Thursday, March 2, 2017

Politics, Post-Divorce: Which Hat Should Your Kids Wear?

You may have heard about the California woman who walked away from her 21-year marriage because her husband said he wanted to vote for Trump. According to Gayle McCormick, the relationship was already on the rocks, and politics was the very, very last straw. "When things are 51 percent good and 49 percent bad, you just stay," she says. "[But] I was just tired and older and I didn't want to argue and neither of us was going to change." I'm going to go out on a limb and say they don't have to worry about talking politics anymore.

College of Liberal Arts & Sciences - University of Iowa
In intact families of origin or creation, discussion of politics can run the range of nonexistent to polarizing. Who among us didn't dread the holiday get-togethers where there was the inevitably wide difference of opinion? Who didn't wonder which drunk family member was going to bring down the carefully crafted facade of congeniality just as soon as the dessert came out? (And don't lie -- who didn't have a side wager as to which drunk relative it would end up being?)

As more and more attention was being paid to the election this past year, one writer in particular looked at the effects of those political discussions on kids.

In September, Cathy Areu, writer for TODAY looked at the relatively simple issue of how to engage kids in social issues without indoctrinating them into a political ideology. "So, I learned my lesson as a politically charged mom who wanted to raise Democrats: talking politics with kids is a good thing. It’s an important thing. But making them into mini-political-me’s is not a good thing." So...yes to engagement, no to brainwashing.

Let's add in a divorce.

Typically, divorced folks don't spend a lot of time worrying about the politics of their exes, but it can come up in a big way when there are other considerations, such as parents pulling their kids into political camps (as Cathy Areu was referring to) or disparaging the ex for politically-held beliefs.

What to do if you find yourself post-divorce and battling for your side of the aisle? 

Here are four suggestions.

1) If your kids are young, keep quiet or keep it simple. "I think this. But your other parent thinks that. Everyone gets to have an opinion." This can also be an ideal time to reiterate that people don't have to agree in order to work together or love their children.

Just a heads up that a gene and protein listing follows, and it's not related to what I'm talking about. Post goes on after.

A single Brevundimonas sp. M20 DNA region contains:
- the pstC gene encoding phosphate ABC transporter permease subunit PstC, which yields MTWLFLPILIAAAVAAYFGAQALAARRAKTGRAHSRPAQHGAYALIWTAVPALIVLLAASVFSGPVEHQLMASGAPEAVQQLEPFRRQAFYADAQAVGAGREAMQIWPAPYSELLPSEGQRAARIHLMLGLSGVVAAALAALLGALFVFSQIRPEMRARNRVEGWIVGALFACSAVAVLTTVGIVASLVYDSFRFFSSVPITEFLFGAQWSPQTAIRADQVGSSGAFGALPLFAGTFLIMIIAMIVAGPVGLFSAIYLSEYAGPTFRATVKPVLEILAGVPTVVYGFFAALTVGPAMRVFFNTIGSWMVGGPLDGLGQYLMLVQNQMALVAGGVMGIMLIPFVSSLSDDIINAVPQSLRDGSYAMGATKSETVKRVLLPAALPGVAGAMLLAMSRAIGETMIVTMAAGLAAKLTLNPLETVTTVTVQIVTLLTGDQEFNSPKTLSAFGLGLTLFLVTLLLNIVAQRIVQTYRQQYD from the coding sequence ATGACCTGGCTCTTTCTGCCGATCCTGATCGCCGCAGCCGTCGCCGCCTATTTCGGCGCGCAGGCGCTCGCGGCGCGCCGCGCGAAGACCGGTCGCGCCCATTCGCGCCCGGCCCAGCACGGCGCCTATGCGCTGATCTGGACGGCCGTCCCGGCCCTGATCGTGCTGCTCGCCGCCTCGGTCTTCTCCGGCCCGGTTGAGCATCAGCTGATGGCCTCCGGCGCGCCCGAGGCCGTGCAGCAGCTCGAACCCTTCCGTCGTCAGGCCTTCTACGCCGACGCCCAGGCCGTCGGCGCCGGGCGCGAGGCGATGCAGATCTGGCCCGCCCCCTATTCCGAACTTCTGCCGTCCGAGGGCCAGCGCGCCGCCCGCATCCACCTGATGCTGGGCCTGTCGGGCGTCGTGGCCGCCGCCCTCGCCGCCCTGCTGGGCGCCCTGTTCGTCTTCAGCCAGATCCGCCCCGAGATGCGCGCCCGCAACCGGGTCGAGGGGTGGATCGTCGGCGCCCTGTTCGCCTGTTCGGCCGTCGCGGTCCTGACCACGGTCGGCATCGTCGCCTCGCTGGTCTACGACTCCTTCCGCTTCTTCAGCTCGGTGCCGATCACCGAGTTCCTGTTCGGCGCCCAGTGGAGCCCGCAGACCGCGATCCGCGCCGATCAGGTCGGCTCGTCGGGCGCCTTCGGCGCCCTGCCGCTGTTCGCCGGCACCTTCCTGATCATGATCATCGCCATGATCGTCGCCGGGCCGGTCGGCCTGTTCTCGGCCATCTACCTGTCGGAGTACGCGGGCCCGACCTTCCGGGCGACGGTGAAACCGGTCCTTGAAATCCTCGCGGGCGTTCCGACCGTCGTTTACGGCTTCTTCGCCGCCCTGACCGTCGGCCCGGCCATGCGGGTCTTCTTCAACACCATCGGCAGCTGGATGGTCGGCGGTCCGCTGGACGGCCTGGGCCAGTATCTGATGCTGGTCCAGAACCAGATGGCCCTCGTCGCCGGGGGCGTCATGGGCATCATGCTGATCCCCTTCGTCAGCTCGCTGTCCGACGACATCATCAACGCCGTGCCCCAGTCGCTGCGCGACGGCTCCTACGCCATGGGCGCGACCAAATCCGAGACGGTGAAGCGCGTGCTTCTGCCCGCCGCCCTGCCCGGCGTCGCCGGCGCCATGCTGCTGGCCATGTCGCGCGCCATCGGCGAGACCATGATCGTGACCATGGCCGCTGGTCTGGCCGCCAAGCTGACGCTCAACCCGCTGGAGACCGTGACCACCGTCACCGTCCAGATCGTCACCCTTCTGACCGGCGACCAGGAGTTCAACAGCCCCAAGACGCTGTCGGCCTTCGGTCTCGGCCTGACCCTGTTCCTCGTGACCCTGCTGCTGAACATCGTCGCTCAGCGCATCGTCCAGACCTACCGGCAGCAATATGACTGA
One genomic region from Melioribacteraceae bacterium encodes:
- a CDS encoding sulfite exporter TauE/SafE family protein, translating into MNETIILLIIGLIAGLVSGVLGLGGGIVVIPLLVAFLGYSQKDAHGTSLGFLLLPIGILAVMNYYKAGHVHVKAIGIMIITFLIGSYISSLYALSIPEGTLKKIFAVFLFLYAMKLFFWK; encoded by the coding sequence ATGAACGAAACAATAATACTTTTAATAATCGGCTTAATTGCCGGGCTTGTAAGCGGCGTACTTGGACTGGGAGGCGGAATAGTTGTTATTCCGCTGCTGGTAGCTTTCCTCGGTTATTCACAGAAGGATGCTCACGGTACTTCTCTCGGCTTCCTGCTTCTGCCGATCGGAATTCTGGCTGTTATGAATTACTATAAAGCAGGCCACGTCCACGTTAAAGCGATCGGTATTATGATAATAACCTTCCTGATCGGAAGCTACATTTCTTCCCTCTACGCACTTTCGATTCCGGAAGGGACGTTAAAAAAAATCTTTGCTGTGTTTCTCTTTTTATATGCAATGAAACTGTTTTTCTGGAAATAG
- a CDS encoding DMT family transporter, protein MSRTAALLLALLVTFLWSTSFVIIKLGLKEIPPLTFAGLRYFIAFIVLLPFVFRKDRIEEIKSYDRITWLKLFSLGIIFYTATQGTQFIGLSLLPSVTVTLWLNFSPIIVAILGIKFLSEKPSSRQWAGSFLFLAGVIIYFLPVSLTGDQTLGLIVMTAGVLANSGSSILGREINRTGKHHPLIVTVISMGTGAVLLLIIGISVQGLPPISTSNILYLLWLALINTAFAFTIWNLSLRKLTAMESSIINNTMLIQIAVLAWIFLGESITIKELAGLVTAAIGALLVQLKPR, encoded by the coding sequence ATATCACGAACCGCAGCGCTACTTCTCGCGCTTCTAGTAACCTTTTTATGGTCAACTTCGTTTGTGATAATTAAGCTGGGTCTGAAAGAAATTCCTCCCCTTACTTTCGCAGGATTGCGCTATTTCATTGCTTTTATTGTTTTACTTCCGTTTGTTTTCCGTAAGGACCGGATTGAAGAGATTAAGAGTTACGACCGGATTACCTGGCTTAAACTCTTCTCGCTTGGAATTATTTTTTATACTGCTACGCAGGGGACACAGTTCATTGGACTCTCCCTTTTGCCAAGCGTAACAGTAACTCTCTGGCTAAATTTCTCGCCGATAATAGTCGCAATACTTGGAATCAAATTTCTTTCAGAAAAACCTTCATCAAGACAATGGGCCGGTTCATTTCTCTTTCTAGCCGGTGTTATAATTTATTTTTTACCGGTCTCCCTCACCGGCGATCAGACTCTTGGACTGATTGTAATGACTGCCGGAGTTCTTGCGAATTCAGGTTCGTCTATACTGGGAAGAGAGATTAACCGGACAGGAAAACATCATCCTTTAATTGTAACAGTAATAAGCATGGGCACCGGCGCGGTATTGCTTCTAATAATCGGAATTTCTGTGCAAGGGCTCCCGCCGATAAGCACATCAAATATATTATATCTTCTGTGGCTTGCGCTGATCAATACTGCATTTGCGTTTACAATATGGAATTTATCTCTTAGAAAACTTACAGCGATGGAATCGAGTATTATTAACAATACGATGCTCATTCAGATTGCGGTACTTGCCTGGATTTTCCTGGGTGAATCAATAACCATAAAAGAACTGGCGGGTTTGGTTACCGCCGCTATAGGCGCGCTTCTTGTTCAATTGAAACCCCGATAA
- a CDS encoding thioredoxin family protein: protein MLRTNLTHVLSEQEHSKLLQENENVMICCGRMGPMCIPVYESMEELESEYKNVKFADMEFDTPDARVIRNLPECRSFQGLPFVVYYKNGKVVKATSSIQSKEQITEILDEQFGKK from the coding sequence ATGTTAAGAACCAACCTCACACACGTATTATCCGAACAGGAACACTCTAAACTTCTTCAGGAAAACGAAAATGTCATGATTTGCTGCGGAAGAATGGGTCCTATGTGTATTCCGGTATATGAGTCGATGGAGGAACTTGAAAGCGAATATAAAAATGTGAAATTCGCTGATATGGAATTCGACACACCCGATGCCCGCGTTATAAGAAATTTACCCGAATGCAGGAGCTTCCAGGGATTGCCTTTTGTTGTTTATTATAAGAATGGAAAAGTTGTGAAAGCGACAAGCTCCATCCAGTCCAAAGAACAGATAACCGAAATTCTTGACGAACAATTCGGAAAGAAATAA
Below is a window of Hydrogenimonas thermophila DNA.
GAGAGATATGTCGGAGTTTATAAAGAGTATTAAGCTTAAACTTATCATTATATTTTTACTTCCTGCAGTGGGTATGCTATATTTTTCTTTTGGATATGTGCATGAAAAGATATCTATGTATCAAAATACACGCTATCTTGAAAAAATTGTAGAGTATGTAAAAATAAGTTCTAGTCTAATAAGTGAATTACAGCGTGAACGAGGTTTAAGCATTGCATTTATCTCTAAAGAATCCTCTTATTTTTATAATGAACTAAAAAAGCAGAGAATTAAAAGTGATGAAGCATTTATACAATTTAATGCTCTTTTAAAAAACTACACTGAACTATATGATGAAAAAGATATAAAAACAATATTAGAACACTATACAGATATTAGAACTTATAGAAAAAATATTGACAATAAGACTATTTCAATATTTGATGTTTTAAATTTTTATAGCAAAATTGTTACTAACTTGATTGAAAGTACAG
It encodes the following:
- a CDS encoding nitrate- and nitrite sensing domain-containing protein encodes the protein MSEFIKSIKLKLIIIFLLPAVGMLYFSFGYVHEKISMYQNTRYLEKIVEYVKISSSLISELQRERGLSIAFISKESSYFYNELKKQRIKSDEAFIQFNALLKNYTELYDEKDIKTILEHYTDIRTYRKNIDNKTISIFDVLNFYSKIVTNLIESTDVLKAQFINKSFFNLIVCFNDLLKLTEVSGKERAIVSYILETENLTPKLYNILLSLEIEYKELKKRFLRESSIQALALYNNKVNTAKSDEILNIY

2) If your older kids are already involved in discussions about social issues, remember to ask them what THEY think and challenge them on any beliefs that are just blatant regurgitations of your own. "I know you don't think people should be deported, but WHY do you think that?" Or, "What would be a good reason to let people from everywhere come live in our country?" You'll need to understand that some of what your kids tell you when you open it up like that might be because they heard it at the other house. And, that needs to be okay.

3) Teenagers might need a different tact. For this bunch, you'll want to both instigate the conversation and learn to sit back and listen. Teenagers and young adults are, by necessity and development, practicing what it's like to be "anything-but-my-parents". So, if you're a die-hard Republican, you'll need to shush up and try to understand why, based on their age and experiences, your kids think it's most definitely right to give all kids free lunch and free college. If you're a Democrat, you'll need to bite your lip while they talk about keeping America safe.

4) Discuss, don't argue. Be curious, but don't judge. Certainly DON'T say, "You only believe that because your FATHER/MOTHER believes it!" Also, don't force them to march, protest, jeer at the media, or make fun of people (that last one really just seems like common sense, though, doesn't it?).

Okay, it could be that your kids got MAGA hats for Christmas or that your ex is going to crochet everyone a pussy hat for Easter pictures. One key to remember (and remind yourself over and over again if you can't remember it after one try) is that your kids will change their ideas over time, regardless of which hat they have to wear when Grandma and Grandpa come visiting.

Another key is that this is a long-term growth and learning opportunity.

Mostly what you want for your kids is that they grow up to think critically and carefully about their values and beliefs, right? If so, then they need space to puzzle this stuff out for themselves, free from ultimatums about being red or blue or independent or green. Forcing them to be political mini-mees or judging them for being political mini-mees of your ex isn't going to give them that space.

Neither will parading around in your hat 24/7, so go ahead and do that on your off-weekends. :-)

Jenni McBride McNamara, LAMFT, is a therapist who specializes in post-divorce issues, Discernment Counseling, and decoupling. For more information about her Saint Paul practice, check out